Digitizing VHS Home Movies

One of the projects I did during lockdown was digitizing a number of home movies my family had on VHS. I initially checked the prices of professional services, but discovered that I would save a good chunk of money by buying the equipment and doing this myself.


This hardware was recommended on various sites. It’s not going to give me the absolute best results, but it should be more than adequate for the relatively low-quality source material. Total cost for all the hardware was a little under $300 USD - with both the JVC and Panasonic being bought used on eBay.

Everything was connected like so:

I initially attempted conversion without the Panasonic DMR-ES15, but severe visual artifacts led me to learn of TBC (time base correction). In addition to the DVD-related features, the Panasonic DMR-ES15 also has the ability to function as a pass-through TBC while costing much less than a dedicated unit. I don’t have an example of the improvements I noticed on my content, but they looked very similar to those in this video - good enough!

Device Settings

These are screen grabs of various menus with the settings I used to capture.


Panasonic DMR-ES15

Noise reduction was disabled as I wanted this device to function solely as a TBC.


Each tape was captured as an .mkv file containing a lossless FFV1 video track and a lossless FLAC audio track.

I opted for lossless codecs to keep the digitization as pure as possible. Lossy codecs, such as H.264 and AAC, result in significantly smaller files, but can introduce noticeable artifacts depending on how the encoder was configured. These artifacts can be avoided by tuning the encoder, but generally at the cost of significantly slower encodes.

Besides - storage use is of little concern to me as I have more than enough free.

Capturing Process

I used FFmpeg on Linux to capture from the Hauppauge USB interface. This first required I identify the audio and video device paths.

ALSA_DEVICE_NUM="$(arecord -l | grep 'Cx231xxAudio' | grep '^card ' | tr ':' ' ' | awk '{print $2}')"
VIDEO_DEVICE="$(v4l2-ctl --list-devices | grep -A 3 '^Hauppauge USB Live 2' | grep '/dev/video' | awk '{print $1}')"

Next I needed to configure some parameters on the video capture device.

# capture NTSC content
v4l2-ctl -d "$VIDEO_DEVICE" -s ntsc

# capture from S-Video
v4l2-ctl -d "$VIDEO_DEVICE" --set-input 1

Now I was ready to capture. This command records both audio and video to output.mkv. It also only records for a maximum of two hours and ten minutes - very useful since I wanted to set-and-forget each tape.

ffmpeg \
    -f alsa -i hw:"$ALSA_DEVICE_NUM" \
    -f video4linux2 -i "$VIDEO_DEVICE" \
    -c:a flac \
    -c:v ffv1 \
    -t 02:10:00 \

Of course, I wrapped all of this in a shell script found here.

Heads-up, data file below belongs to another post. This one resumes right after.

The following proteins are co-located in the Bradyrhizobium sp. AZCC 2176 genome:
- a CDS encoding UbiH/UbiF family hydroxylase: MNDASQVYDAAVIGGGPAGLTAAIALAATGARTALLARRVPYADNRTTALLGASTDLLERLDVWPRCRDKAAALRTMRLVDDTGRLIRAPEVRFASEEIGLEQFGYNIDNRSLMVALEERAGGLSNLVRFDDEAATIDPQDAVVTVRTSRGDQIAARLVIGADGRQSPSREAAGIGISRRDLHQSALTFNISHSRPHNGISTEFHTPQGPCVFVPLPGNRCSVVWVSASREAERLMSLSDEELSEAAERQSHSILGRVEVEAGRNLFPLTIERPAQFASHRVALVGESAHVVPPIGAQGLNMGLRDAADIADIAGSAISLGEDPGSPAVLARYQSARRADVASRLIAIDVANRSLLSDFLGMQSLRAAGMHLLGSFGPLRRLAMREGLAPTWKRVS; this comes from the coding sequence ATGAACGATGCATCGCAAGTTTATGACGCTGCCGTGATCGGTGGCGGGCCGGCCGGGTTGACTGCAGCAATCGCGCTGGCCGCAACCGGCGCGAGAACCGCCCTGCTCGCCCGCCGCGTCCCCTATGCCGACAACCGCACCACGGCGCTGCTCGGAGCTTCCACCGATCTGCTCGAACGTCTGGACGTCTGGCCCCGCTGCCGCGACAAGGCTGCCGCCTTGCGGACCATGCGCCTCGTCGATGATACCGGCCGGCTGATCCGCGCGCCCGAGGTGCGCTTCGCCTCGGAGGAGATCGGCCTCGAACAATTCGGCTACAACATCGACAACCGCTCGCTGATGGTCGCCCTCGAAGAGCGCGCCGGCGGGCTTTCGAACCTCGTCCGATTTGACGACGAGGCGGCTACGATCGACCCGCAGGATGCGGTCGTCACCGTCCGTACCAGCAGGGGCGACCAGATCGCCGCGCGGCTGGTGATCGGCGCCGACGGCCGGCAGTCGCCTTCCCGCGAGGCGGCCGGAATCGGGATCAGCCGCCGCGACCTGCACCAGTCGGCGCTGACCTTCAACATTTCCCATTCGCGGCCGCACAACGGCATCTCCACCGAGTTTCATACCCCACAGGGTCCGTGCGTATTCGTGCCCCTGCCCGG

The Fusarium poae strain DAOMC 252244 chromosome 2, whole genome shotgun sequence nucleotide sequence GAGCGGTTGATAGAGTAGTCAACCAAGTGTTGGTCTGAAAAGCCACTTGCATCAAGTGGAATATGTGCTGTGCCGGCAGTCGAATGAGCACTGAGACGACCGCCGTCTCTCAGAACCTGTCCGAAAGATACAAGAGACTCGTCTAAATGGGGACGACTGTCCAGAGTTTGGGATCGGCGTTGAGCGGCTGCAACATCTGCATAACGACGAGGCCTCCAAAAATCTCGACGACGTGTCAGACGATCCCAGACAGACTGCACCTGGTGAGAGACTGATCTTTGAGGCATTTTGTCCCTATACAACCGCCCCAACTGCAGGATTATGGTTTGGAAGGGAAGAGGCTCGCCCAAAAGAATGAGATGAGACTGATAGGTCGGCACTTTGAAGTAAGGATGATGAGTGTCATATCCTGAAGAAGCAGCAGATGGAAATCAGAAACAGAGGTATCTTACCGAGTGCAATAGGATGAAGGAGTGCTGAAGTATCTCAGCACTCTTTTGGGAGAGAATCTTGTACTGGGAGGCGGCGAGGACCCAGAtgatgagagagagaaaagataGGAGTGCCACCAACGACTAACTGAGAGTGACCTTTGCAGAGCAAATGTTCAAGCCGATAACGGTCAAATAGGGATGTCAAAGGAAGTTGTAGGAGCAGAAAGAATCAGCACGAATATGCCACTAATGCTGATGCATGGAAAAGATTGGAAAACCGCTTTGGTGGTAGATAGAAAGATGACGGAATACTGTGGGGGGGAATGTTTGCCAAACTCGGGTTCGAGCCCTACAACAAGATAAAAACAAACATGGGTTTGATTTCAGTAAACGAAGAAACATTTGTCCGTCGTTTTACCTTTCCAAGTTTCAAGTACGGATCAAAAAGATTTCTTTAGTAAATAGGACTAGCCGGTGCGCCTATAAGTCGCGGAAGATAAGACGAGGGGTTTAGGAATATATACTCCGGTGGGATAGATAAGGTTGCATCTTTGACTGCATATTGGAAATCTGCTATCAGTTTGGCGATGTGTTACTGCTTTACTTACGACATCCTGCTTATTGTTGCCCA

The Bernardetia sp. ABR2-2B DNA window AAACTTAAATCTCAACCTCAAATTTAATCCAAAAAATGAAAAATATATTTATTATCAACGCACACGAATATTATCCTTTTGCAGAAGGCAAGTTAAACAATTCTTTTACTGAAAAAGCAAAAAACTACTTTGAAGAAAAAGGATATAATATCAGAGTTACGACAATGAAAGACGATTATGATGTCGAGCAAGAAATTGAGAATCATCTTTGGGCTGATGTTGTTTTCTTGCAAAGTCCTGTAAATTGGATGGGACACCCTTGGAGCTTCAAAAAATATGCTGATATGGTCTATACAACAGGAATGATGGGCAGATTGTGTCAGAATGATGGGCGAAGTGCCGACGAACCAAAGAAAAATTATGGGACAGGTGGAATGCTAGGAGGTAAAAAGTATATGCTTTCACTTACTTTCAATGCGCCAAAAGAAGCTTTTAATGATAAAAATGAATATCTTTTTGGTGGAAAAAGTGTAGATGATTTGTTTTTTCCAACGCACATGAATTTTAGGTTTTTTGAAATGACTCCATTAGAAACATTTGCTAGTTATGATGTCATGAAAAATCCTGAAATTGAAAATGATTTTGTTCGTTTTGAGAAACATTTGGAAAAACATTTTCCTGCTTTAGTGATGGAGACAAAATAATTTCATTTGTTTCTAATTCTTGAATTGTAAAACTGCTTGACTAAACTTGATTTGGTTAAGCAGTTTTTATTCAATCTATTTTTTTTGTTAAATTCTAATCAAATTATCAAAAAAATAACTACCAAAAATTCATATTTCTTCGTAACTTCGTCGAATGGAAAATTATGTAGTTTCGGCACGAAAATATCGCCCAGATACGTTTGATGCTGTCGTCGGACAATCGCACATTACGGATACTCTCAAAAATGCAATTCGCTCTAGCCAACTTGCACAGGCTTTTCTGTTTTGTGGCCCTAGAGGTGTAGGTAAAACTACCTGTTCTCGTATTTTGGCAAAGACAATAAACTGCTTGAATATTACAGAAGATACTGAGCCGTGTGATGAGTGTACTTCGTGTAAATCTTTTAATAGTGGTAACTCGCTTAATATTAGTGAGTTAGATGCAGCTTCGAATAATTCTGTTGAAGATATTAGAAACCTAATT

More than half of the tapes ended up containing either a TV recording or were blank. These tapes were simply thrown out.

For the rest, I affixed a label to the tape and renamed the file to match. This helps keep track which file was derived from which tape. If I need to re-digitized a tape for whatever reason, I know exactly which tape to use.

The first home video digitized was labeled HV001, the second labeled HV002, and so on.

Trimming & Splitting

Most of the tapes contained various events with some events spanning multiple tapes. I used avidemux to skim through and split the raw captures into separate files.

Pretty straight forward to use: set A-B breakpoints and save the segment to a new file. I didn’t bother combining multiple events, but instead just included a “(Part 1)” or similar in the file name.

I tried to prefix the new files with specific dates, but a few were ambiguous. For most I got by using a combination of the label on the VHS or a burnt-in date in the video itself.

Regardless - all the split files still contained the HV### serial number to tie it back to the original tape.

It’s also worth noting that the lossless codecs I initially used allowed me to losslessly split the files. Just be sure that both the Audio Output and Video Output to Copy.


This project was both tiring and time-consuming. The initial VHS-to-digital conversion took the most wall time, but was set-and-forget. Splitting into separate, event-specific files, however, consumed my attention for a good portion of a Saturday.

From the initial 30 or so tapes, I ended up with:

The cheapest professional service rate I initially found was $15/hour - about $180 to convert 12 hours of content. That is cheaper than the ~$300 I spent on equipment, but not significantly. Especially considering I’m left with equipment which has known resale value of more than $180 anyway.

I’ll be keeping it all for now. Other family members and even friends have tapes they want digitized; this equipment is also becoming increasingly rarer.